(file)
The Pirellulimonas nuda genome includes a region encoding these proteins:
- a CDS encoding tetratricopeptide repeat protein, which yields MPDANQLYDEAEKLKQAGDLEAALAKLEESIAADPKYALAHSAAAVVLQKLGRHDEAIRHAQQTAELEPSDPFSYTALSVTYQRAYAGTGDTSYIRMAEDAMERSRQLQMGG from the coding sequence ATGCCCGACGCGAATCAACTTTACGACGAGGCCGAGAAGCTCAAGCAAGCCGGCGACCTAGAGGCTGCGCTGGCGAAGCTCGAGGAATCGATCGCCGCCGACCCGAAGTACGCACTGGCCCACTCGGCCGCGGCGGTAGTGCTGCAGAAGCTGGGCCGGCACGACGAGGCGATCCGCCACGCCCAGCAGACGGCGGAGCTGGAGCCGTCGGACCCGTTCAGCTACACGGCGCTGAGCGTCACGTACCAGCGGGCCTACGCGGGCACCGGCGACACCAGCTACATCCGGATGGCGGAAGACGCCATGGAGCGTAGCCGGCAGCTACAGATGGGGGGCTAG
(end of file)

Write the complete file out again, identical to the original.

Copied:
The Pirellulimonas nuda genome includes a region encoding these proteins:
- a CDS encoding tetratricopeptide repeat protein, which yields MPDANQLYDEAEKLKQAGDLEAALAKLEESIAADPKYALAHSAAAVVLQKLGRHDEAIRHAQQTAELEPSDPFSYTALSVTYQRAYAGTGDTSYIRMAEDAMERSRQLQMGG from the coding sequence ATGCCCGACGCGAATCAACTTTACGACGAGGCCGAGAAGCTCAAGCAAGCCGGCGACCTAGAGGCTGCGCTGGCGAAGCTCGAGGAATCGATCGCCGCCGACCCGAAGTACGCACTGGCCCACTCGGCCGCGGCGGTAGTGCTGCAGAAGCTGGGCCGGCACGACGAGGCGATCCGCCACGCCCAGCAGACGGCGGAGCTGGAGCCGTCGGACCCGTTCAGCTACACGGCGCTGAGCGTCACGTACCAGCGGGCCTACGCGGGCACCGGCGACACCAGCTACATCCGGATGGCGGAAGACGCCATGGAGCGTAGCCGGCAGCTACAGATGGGGGGCTAG